Decision hard for Houshmandzadeh
RENTON, Wash. -- T.J. Houshmandzadeh was stunned. He had no time to process that a guy he just met was asking him to hand over his custom-jeweled, multi-thousand-dollar watch.
"I respect you as a man and I think you should honor your commitment to go to Minnesota -- but you need to take that watch off and leave it here as collateral," Seahawks coach Jim Mora told Houshmandzadeh on Saturday, just before the top wide receiver in free agency departed Seattle to follow through on his promise to visit the Vikings.
A look back at some of T.J. Houshmandzadeh's most memorable plays from the 2008 season.
"I didn't even think about," he said. "I just took it off. I was so surprised."
Three stressful and sleepless days of indecision later, the former go-to guy for the Cincinnati Bengals got his watch back -- along with a huge, five-year contract to be the centerpiece of Mora's revamped offense in Seattle.
"Had he chosen to go to Minnesota, I would have certainly and gladly mailed it to him. But I'm glad he came back to pick it up in person," Mora said with a wry smile.
Sources told ESPN's Michael Smith the deal was worth more than $40 million for five years, with more than $15 million guaranteed.
"I never had stress in my life -- until this weekend. I was waking up in the middle of the night," Houshmandzadeh said.
He caught 204 passes in the last two seasons in Cincinnati. Seattle's top wide receiver last year was Bobby Engram with just 47 catches. The Seahawks had seven injuries at the position last season and slid from NFC West champions to 4-12.
Seahawks president Tim Ruskell said the team hasn't ruled out retaining Engram, but that seems unlikely. Engram is 36 years old and became a free agent after Seattle refused to give him the multiyear deal he wanted last year.
The Bengals then surprised Seattle two weeks ago by using their franchise tag on kicker Shayne Graham instead of Houshmandzadeh.
Houshmandzadeh said the Bengals made a late offer to keep him -- far too late for him.
"If Cincinnati wanted, they could have had me. They wanted me, but at their convenience," he said.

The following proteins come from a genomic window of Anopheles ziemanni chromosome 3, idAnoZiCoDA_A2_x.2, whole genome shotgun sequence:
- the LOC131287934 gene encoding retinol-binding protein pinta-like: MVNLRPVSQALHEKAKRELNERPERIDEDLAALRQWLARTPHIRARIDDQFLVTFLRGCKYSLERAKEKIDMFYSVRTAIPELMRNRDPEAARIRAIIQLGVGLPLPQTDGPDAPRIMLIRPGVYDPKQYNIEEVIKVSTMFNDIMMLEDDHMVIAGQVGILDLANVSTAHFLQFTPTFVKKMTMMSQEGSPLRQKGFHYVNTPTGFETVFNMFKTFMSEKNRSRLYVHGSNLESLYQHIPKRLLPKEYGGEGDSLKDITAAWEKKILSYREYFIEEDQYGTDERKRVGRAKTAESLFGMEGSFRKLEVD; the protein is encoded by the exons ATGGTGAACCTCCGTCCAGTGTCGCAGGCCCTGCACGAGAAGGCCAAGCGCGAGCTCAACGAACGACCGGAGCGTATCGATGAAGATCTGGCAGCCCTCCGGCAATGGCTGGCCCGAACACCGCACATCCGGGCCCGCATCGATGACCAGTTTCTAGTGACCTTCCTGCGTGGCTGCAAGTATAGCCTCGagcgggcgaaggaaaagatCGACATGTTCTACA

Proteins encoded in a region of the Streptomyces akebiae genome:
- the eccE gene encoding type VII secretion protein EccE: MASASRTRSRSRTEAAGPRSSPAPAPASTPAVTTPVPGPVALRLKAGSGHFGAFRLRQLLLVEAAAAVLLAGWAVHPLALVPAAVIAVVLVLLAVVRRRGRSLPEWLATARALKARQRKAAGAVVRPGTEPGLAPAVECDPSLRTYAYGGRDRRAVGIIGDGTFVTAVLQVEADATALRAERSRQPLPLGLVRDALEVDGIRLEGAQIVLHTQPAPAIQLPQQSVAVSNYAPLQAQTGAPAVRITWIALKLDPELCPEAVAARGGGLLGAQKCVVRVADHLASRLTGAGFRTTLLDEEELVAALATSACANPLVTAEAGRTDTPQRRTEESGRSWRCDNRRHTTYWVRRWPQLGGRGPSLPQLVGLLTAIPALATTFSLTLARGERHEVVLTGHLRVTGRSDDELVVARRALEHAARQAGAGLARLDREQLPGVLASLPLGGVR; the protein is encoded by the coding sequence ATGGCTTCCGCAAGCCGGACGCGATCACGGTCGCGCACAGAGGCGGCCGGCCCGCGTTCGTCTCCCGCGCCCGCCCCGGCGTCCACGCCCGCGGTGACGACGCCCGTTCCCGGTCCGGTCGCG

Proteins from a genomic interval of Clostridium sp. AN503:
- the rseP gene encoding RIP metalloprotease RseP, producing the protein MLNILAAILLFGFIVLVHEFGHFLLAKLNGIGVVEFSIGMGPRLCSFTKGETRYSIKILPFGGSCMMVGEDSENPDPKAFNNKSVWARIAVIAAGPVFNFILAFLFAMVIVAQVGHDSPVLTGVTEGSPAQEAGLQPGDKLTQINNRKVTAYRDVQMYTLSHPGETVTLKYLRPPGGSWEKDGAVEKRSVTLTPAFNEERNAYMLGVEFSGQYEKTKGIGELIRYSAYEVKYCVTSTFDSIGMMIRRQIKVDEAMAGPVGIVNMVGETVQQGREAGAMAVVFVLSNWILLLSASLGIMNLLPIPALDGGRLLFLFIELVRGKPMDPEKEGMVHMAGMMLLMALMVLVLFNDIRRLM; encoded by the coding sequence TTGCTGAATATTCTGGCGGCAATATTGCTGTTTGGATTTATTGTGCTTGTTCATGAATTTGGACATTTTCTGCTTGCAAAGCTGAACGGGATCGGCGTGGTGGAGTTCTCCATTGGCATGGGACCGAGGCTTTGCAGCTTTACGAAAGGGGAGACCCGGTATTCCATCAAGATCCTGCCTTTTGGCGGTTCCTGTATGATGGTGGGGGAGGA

Houshmandzadeh has had three consecutive seasons with at least 90 catches, including a league co-leading 112 in 2007, when he made his first Pro Bowl.
Seattle has had just one receiver with 90 catches in a season -- in 2007 when Engram had 94.
No wonder the Seahawks pulled out tricks to woo Houshmandzadeh.
Beyond Mora's watch-as-collateral caper, Houshmandzadeh, wife Kaci and daughters Karrington (8) and Kennedi (6) got a surprise flight over Seattle on the float plane owned by team owner Paul Allen, the Microsoft Corp. tycoon.
The receiver said his daughters especially loved that ride, which was a stroke of Seahawks luck.
Allen's plane was heading north for annual maintenance during Housmandzadeh's visit when the pilot made an unscheduled stop to check out the new dock that had been finished at the Seahawks' luxurious headquarters on Lake Washington only the night before. Ruskell looked at the window of the building, saw the plane at the dock and seized the opportunity to schmooze.
"That's when you get the 'Whooo-whoo!' feeling [about a possible deal]," Ruskell said, throwing his hands up as if fate had joined the Seahawks and Houshmandzadeh.
Houshmandzadeh will team with Deion Branch and Nate Burleson, both of whom were injured last season, in three-wide receiver sets. He will wear jersey number 18 in Seattle, the number he wore while at Oregon State a decade ago -- and the number now in-limbo Koren Robinson wore while a fill-in for the desperate Seahawks last fall.
Mora still remembers Houshmandzadeh tying his career high with 12 catches for 141 yards and a touchdown in Seattle's close win over Cincinnati in Week 3 of the 2007 season, when Mora was the Seahawks' defensive backs coach.
"He gives teams huge matchup problems," Mora said, describing the 6-foot-1, 199 pound receiver's physical play. "And he is known as one of the finest route runners in the NFL."
Houshmandzadeh said he picked Seattle because of three-time Pro Bowl quarterback Matt Hasselbeck and the franchise's recent history of dominating its division. Minnesota's quarterback situation remains unsettled.
"I just wanted to come to a team that had a chance to win. And I think I did that," he said. "I wanted to come for a team that wanted me. And I think I did that."
Information from The Associated Press contributed to this report.
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